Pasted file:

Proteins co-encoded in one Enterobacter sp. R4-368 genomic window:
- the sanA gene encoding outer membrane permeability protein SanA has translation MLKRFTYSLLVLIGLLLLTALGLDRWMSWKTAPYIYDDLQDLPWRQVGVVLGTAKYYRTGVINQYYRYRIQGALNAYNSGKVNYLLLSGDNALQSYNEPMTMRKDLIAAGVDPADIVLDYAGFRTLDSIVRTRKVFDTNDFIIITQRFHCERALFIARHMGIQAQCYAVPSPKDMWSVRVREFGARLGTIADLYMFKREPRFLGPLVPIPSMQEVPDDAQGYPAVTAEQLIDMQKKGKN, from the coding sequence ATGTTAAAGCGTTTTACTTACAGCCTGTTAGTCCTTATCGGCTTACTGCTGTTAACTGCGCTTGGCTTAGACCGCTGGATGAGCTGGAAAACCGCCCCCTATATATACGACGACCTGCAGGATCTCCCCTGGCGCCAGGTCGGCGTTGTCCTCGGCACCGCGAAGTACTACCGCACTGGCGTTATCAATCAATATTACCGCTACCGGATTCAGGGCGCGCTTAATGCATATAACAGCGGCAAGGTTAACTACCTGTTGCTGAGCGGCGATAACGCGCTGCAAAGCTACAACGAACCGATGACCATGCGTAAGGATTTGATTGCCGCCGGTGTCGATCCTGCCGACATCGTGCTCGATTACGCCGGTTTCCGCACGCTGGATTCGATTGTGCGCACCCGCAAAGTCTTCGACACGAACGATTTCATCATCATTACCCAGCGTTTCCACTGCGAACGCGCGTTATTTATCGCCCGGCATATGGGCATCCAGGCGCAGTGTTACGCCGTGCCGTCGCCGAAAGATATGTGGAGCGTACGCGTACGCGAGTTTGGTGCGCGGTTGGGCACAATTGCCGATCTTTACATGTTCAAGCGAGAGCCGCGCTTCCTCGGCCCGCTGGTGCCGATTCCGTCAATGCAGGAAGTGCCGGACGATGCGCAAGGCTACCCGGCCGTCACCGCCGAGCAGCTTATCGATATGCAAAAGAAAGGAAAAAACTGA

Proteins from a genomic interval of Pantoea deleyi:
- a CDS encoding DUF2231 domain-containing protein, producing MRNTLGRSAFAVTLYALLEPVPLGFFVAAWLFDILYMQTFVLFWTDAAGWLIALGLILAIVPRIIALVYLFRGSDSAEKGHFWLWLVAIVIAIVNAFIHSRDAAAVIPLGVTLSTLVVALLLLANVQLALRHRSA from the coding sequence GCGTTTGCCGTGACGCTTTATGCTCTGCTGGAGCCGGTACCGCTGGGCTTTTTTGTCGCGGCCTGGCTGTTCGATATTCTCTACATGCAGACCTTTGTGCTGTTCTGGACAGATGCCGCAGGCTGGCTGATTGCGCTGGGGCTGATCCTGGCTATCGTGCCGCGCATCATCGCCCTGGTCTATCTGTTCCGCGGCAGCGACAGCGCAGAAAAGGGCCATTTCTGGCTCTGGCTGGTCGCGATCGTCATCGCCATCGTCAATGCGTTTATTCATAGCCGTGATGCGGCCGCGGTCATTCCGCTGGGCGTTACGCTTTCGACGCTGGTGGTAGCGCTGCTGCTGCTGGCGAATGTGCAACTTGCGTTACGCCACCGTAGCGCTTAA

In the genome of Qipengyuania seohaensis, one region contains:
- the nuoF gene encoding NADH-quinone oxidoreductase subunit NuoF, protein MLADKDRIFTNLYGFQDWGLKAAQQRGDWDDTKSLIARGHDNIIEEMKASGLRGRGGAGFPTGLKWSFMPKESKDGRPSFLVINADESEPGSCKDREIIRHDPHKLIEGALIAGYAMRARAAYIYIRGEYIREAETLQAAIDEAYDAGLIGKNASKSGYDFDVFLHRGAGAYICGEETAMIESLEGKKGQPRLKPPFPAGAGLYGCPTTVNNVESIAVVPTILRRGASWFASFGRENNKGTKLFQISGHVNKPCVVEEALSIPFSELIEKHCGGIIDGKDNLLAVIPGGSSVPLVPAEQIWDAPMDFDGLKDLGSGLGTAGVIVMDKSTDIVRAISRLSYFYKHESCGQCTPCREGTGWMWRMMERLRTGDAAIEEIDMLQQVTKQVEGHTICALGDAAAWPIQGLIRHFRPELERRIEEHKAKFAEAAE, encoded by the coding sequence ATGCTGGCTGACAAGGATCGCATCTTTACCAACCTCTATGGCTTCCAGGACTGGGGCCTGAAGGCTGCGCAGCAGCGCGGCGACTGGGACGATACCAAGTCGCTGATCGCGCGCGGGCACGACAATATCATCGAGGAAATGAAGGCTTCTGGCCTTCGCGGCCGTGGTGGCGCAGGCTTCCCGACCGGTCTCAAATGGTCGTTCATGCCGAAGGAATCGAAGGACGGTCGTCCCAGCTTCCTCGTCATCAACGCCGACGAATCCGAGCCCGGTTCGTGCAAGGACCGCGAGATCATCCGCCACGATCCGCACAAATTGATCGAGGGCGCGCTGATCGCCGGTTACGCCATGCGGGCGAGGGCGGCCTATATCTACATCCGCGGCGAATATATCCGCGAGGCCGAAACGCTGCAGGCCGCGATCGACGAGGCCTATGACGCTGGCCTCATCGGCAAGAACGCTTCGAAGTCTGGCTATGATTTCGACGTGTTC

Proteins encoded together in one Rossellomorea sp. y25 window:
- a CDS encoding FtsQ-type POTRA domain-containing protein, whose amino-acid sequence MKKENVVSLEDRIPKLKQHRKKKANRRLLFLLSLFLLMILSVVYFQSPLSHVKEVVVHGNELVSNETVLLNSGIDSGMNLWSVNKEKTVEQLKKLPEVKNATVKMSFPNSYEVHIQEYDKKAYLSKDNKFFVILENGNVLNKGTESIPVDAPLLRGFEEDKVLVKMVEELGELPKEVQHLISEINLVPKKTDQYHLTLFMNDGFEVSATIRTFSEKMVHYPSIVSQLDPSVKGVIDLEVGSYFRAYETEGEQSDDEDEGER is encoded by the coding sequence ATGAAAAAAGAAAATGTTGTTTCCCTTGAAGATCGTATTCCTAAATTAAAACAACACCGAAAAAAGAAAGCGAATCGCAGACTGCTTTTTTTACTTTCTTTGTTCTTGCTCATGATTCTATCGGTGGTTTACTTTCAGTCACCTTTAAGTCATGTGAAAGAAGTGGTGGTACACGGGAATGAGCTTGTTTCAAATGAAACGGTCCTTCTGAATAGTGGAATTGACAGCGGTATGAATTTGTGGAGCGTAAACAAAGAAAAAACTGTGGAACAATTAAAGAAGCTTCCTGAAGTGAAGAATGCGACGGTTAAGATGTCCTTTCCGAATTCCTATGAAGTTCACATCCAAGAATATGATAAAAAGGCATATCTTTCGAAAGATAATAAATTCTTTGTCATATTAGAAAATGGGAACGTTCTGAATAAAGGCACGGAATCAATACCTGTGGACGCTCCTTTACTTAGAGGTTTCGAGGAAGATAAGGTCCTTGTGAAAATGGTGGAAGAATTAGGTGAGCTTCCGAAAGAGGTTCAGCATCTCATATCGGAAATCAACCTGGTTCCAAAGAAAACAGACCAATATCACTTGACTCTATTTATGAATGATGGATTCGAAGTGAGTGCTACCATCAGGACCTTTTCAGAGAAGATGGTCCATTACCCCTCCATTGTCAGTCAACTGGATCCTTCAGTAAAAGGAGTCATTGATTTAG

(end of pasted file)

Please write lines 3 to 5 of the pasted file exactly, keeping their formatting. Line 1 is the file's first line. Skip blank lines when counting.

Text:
Proteins from a genomic interval of Pantoea deleyi:
- a CDS encoding DUF2231 domain-containing protein, producing MRNTLGRSAFAVTLYALLEPVPLGFFVAAWLFDILYMQTFVLFWTDAAGWLIALGLILAIVPRIIALVYLFRGSDSAEKGHFWLWLVAIVIAIVNAFIHSRDAAAVIPLGVTLSTLVVALLLLANVQLALRHRSA from the coding sequence GCGTTTGCCGTGACGCTTTATGCTCTGCTGGAGCCGGTACCGCTGGGCTTTTTTGTCGCGGCCTGGCTGTTCGATATTCTCTACATGCAGACCTTTGTGCTGTTCTGGACAGATGCCGCAGGCTGGCTGATTGCGCTGGGGCTGATCCTGGCTATCGTGCCGCGCATCATCGCCCTGGTCTATCTGTTCCGCGGCAGCGACAGCGCAGAAAAGGGCCATTTCTGGCTCTGGCTGGTCGCGATCGTCATCGCCATCGTCAATGCGTTTATTCATAGCCGTGATGCGGCCGCGGTCATTCCGCTGGGCGTTACGCTTTCGACGCTGGTGGTAGCGCTGCTGCTGCTGGCGAATGTGCAACTTGCGTTACGCCACCGTAGCGCTTAA

In the genome of Qipengyuania seohaensis, one region contains: